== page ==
Excerpts from restart.com:

Starting next week, Rockford dispatchers will enforce a new no-no-go policy that could save more people from fatal cardiac arrest.

Those calling 911 will hear two questions: Is your loved one conscious? Is he or she breathing normally?

If the caller responds no to both, then it’s go. Instead of being asked if they’d like to do cardiopulmonary resuscitation, callers will receive dispatch orders to get the person flat on the ground, bare their chest and put their hands between their nipples.

Rockford Fire Department’s 42 dispatchers will pace callers through about 100 compressions a minute to improve its best yet 46.2 percent out-of-hospital cardiac arrest survival rate from 2015.

Chief Derek Bergsten and Dr. Jane Pearson, an emergency medicine physician from OSF Saint Anthony Medical Center, announced the new no-no-go initiative today at the Rockford Fire Department headquarters. If all goes well, they’re hoping for a 50 percent out-of-hospital cardiac arrest survival rate within a year.

“If you ask someone in a crisis situation, they’re generally going to say no,” Bergsten said. “In a crisis situation, you’re looking for somebody to give you direction. A lot of people might not know what CPR is at that time. They’re not thinking. They just saw their loved one unresponsive.”

He and Pearson, who trains dispatchers, say the national average out-of-hospital cardiac arrest rate is 20 to 30 percent. King County, which has Seattle in its boundaries, is thought to have the best survival rate of at least 62 percent, according to officials there.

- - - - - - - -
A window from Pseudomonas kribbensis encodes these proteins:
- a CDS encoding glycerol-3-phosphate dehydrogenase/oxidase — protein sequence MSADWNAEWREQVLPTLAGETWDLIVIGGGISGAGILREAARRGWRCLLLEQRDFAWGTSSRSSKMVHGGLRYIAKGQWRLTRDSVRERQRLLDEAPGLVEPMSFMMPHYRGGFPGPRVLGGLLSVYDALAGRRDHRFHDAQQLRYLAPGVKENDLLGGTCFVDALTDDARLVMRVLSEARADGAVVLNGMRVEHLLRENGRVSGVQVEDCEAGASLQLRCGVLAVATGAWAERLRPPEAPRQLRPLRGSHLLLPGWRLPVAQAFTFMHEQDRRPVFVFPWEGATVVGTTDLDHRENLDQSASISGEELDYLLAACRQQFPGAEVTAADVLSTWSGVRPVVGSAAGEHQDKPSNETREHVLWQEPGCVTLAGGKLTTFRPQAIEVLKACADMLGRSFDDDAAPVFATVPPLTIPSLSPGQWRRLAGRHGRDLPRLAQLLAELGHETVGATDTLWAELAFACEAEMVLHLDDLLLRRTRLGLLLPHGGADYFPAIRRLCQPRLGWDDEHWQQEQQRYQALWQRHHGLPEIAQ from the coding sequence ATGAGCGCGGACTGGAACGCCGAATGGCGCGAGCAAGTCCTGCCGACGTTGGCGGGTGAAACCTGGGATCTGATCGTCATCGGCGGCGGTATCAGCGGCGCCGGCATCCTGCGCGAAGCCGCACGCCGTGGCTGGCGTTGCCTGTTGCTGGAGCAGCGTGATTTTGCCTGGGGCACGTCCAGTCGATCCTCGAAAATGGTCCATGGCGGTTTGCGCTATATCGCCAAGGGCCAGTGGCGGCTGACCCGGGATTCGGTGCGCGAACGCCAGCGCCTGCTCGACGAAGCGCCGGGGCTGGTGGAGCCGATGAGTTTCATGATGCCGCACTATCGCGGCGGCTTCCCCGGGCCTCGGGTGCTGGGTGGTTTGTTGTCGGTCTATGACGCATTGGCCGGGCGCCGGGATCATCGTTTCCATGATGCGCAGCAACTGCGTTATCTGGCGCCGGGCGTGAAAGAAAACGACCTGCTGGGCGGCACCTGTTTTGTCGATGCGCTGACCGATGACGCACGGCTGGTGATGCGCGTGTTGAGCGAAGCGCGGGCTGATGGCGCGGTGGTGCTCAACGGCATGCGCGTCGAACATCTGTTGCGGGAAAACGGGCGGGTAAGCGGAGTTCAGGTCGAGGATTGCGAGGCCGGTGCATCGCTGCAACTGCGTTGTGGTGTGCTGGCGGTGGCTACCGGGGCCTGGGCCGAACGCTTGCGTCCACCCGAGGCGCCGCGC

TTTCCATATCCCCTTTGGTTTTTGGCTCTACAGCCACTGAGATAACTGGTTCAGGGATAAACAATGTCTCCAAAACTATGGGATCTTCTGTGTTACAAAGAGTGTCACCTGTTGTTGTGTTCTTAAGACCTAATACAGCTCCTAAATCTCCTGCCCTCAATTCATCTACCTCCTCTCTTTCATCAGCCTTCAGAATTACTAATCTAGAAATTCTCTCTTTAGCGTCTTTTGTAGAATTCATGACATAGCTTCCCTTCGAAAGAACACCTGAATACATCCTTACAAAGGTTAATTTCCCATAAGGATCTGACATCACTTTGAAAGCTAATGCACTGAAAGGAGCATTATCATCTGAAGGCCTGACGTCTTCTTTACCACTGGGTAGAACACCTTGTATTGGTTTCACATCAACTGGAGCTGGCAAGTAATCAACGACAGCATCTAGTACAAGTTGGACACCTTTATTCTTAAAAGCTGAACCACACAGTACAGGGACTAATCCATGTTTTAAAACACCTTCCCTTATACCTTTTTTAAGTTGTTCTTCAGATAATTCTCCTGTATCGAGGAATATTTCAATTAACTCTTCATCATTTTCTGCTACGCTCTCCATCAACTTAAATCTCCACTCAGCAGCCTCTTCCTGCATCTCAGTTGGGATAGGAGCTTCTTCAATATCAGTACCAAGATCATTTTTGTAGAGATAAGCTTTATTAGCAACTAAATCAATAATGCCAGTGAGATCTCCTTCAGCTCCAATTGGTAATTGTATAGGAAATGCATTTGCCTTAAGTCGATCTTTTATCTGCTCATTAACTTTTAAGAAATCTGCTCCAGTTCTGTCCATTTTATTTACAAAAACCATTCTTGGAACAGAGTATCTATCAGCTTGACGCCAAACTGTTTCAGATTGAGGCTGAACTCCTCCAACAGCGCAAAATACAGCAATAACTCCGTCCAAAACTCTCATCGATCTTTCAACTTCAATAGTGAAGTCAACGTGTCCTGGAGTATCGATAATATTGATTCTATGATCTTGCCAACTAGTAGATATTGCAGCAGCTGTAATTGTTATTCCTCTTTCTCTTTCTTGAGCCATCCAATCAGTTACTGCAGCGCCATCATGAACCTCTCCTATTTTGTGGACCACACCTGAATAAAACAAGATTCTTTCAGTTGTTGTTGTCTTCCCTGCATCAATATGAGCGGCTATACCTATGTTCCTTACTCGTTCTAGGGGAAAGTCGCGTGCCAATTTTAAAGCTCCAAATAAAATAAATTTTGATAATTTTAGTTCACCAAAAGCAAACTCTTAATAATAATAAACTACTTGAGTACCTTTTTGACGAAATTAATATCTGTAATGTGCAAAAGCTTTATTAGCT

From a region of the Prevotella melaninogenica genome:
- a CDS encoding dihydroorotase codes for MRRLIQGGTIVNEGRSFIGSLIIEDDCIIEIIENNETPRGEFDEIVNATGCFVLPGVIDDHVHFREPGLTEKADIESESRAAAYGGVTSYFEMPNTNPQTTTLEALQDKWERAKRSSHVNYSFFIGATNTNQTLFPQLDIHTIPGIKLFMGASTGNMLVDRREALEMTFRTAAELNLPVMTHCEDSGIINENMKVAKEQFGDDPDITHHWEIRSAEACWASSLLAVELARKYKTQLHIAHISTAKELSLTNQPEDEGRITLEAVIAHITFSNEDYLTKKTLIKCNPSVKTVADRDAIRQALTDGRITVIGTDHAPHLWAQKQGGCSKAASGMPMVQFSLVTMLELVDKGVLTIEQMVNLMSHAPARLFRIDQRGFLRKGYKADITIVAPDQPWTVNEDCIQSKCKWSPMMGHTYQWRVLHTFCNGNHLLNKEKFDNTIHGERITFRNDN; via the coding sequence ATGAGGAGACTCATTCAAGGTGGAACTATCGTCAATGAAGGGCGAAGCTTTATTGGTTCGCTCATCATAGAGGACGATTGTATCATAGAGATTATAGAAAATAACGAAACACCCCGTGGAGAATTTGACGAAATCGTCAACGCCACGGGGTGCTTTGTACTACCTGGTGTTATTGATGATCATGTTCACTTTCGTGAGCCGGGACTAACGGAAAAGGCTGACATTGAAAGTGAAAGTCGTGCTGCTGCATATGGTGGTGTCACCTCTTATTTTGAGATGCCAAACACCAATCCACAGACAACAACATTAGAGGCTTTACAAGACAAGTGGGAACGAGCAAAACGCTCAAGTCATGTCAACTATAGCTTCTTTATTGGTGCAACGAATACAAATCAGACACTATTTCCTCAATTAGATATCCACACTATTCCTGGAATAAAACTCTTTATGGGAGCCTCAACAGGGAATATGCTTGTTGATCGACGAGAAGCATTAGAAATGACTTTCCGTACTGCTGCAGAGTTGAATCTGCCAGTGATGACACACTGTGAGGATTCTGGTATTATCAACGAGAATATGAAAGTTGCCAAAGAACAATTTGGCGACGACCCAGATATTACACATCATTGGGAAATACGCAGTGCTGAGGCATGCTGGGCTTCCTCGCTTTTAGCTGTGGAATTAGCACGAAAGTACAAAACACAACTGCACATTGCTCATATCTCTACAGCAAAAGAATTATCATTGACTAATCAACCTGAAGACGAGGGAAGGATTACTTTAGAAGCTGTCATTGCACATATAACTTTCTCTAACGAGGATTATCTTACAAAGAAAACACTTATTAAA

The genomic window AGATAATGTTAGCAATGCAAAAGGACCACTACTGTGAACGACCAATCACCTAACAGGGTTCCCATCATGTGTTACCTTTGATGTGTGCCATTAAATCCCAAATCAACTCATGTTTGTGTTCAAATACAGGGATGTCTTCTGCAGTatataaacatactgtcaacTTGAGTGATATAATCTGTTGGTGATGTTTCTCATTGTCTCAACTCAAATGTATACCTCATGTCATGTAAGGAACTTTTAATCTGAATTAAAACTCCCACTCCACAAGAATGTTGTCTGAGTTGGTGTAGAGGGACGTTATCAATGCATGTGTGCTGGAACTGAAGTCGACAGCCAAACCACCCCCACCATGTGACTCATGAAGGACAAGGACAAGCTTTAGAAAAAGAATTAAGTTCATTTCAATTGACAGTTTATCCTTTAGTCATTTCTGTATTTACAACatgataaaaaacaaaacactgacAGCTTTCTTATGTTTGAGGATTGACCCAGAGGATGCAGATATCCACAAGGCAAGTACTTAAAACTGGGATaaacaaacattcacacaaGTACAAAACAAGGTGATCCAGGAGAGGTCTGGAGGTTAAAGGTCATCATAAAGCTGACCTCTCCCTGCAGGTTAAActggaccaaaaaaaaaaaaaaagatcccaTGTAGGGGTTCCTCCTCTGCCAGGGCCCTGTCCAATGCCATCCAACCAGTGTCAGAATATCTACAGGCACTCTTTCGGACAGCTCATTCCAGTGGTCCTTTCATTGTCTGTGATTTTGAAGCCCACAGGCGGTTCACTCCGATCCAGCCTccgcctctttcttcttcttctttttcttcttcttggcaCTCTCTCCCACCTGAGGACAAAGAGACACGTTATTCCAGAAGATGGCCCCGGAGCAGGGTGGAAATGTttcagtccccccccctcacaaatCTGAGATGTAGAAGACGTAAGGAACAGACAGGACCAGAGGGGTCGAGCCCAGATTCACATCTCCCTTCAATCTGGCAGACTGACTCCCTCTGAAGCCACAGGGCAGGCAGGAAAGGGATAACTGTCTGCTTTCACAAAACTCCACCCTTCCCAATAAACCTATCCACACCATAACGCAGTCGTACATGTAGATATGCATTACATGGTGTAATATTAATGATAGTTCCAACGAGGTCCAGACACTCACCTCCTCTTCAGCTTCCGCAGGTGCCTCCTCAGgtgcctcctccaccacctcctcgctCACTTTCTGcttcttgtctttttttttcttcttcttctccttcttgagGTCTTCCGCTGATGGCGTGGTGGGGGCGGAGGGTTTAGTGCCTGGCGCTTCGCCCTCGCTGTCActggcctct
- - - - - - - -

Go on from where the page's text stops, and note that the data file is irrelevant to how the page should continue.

Cardiac arrest is the abrupt loss of heart function, according to the American Heart Association. More than 420,000 out-of-hospital cardiac arrests happen nationwide every year.

Rockford Fire Department’s out-of-hospital cardiac arrest survival rate was 40 percent in late 2014. Fire officials said they improved it by returning to the basics of chest compressions. The fire department’s emergency responders Firefighters at fire, crash and emergency scenes also are moving toward performing CPR for approximately 20 minutes — more than three times the previous 6-minute average — before transporting patients to hospitals.

“When we work together as a team, we have been able to achieve remarkable save rates,” said Pearson, noting that training, drilling and cooperation between dispatchers, EMTs and hospitals helps. “When we speak about a save, we’re not talking about filling up nursing homes with people that aren’t able to function. A save in this case is defined as someone who is fully functional.”

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